In Memoriam 1942 – 2013 “Roger Ebert loved movies.”

RogerEbert.com

Thumb_sin_city_a_dame_to_kill_for_ver13

Sin City: A Dame to Kill For

"Sin City: A Dame to Kill For" doesn't have the electricity of the original, mainly because we've already seen it. Nothing more is really revealed…

Thumb_pqlny7o714q2rle1gszmorzzjue

To Be Takei

“To Be Takei” is a conventional documentary that has a surprising emotional heft. A fun, informative exploration of the life of actor, activist and Trekkie…

Other Reviews
Review Archives
Thumb_xbepftvyieurxopaxyzgtgtkwgw

Ballad of Narayama

"The Ballad of Narayama" is a Japanese film of great beauty and elegant artifice, telling a story of startling cruelty. What a space it opens…

Thumb_jrluxpegcv11ostmz1fqha1bkxq

Monsieur Hire

Patrice Leconte's "Monsieur Hire" is a tragedy about loneliness and erotomania, told about two solitary people who have nothing else in common. It involves a…

Other Reviews
Great Movie Archives
Other Articles
Chaz's Blog Archives
Other Articles
Channel Archives

Reviews

Dogtooth

Dogtooth Movie Review
  |  

"Dogtooth” is a bizarre fantasy that takes the concept of home schooling to squirmy extremes. Some home schoolers try to limit what their children can learn, and others attempt to broaden it. The parents in “Dogtooth” have passed far beyond such categories, into the realms of home psychopathology.

No name is given for the family or any of its members. These involve a father, a mother, a brother and two sisters. They live in a large, affluent home behind a very high wall and a gate, which is always locked. Only the father ever leaves, driving to the factory he owns.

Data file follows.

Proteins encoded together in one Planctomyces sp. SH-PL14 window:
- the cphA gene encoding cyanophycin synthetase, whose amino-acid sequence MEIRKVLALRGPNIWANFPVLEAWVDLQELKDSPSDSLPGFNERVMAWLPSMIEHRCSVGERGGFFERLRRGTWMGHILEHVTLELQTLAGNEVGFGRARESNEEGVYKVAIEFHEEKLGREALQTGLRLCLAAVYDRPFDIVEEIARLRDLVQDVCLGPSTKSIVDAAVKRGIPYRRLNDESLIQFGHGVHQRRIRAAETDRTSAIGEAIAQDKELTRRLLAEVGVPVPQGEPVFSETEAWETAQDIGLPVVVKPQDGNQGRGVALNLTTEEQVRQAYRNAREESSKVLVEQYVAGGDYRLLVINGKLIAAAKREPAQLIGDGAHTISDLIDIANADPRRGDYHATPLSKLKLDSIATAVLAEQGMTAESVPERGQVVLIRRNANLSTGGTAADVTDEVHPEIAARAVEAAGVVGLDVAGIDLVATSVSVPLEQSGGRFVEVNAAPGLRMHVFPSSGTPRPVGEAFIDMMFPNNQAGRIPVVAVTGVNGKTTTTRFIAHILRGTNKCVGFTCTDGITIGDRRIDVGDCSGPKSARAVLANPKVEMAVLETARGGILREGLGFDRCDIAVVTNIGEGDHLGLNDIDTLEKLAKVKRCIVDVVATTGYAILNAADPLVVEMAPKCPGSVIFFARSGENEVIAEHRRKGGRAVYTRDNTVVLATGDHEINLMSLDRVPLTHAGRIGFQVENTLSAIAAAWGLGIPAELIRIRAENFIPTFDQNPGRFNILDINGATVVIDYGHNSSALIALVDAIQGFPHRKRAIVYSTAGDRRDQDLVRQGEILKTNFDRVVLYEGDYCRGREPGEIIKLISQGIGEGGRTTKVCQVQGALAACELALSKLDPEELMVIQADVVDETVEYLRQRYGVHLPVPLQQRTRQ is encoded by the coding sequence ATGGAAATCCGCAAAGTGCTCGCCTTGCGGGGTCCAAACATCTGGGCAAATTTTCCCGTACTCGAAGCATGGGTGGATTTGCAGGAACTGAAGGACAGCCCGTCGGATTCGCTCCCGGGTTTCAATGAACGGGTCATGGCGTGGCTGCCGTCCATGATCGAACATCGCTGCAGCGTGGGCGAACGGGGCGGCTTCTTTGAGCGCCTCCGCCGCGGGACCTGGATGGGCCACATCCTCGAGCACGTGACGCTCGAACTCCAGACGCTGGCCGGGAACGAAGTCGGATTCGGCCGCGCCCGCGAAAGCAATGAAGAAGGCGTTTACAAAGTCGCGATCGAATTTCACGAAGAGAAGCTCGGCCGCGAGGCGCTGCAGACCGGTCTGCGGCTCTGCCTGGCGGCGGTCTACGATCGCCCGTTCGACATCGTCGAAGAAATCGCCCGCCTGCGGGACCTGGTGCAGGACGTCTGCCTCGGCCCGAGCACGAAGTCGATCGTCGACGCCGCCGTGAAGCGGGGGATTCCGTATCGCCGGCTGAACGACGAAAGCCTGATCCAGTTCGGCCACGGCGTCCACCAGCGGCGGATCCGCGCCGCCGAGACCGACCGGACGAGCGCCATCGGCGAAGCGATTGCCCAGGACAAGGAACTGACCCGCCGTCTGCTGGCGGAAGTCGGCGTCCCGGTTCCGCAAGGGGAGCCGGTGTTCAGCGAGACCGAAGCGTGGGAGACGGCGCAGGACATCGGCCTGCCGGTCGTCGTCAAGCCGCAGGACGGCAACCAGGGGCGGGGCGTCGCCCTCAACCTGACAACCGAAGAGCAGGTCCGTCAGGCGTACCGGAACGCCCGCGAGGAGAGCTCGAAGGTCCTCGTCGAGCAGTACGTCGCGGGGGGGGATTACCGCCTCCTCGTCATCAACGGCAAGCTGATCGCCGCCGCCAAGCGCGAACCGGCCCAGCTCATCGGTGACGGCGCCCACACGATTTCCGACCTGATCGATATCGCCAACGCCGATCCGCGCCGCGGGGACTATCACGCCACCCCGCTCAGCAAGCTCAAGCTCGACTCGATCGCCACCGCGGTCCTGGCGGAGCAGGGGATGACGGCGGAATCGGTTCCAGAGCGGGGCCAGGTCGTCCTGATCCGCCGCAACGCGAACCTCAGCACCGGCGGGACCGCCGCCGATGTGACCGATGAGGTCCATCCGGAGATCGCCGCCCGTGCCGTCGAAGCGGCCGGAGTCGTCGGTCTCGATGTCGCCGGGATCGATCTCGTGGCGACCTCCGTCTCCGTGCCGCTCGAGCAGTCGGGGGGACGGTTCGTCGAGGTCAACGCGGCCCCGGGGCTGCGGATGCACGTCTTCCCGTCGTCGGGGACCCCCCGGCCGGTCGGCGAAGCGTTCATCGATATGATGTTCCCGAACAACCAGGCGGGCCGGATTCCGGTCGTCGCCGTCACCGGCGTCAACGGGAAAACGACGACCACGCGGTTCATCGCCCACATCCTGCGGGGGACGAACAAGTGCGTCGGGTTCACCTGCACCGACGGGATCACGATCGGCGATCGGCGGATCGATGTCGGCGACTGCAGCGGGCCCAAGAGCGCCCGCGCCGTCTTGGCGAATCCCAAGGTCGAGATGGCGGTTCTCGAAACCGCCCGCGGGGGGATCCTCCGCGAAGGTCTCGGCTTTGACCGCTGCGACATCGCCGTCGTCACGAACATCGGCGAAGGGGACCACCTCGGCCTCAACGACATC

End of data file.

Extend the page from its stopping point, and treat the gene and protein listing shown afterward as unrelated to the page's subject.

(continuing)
The others are prisoners, the mother apparently by choice. There is a large lawn and a swimming pool. The television set is used only to watch the family's home videos. The children have no idea of the outside world, where they are told man-eating cats roam. On the other side of the wall, they believe another brother lives, who they've never seen or heard.

Man-eating cats? Who knows? The film, which won the Un Certain Regard section at Cannes 2009, begins with a tape-recorded language lesson in which they're taught the wrong words for things. “Sea,” for example, is the word for the big leather armchair in the living room. Father is a stern taskmaster, free with stern reprimands and a hard slap or two. He also teaches all of his family members to get down on all fours and bark like dogs. He and Mother seem in complete agreement about their child-rearing methods, but never discuss them in detail.

The son is about 20, the daughters in their teens. To slake the boy's sexual needs, Father brings home a security guard from his factory, who has sex with the son with all the spontaneity and joy of tooth removal. This woman also trades a daughter some cheap jewelry in trade for some illicit licking.

The kids are so innocent, they decide that it's much the same no matter where you lick, and trade favors for licking legs, elbows and ears. Sex seems to have no meaning, not even when incest is suggested. The sickness of this family surpasses all understanding, and some have even described the film as a comedy. I wasn't laughing. All I can say of the ending is that it is certainly a possible outcome of the film, and gets much more than you would think out of a shot of the family car.

There is this. “Dogtooth” is like a car crash. You cannot look away. The Greek director Yorgos Lanthimos tells his story with complete command of visuals and performances. His cinematography is like a series of family photographs of a family with something wrong with it. His dialogue sounds composed entirely of sentences memorized from tourist phrase books. The message I took away was: God help children whose parents insanely demand unquestioning obedience to their deranged standards.

Popular Blog Posts

Different rules apply

White privilege, lived.

Who do you read? Good Roger, or Bad Roger?

This message came to me from a reader named Peter Svensland. He and a fr...

Ferguson, Missouri: Third World America vs. Atlas Shrugged

An FFC looks at the horrible situation in Ferguson, MO and what it says about where we are and where we're going.

Retrieving the Grail: Robin Williams and "The Fisher King"

An examination and appreciation of one of Robin Williams' greatest films, "The Fisher King."

Reveal Comments
comments powered by Disqus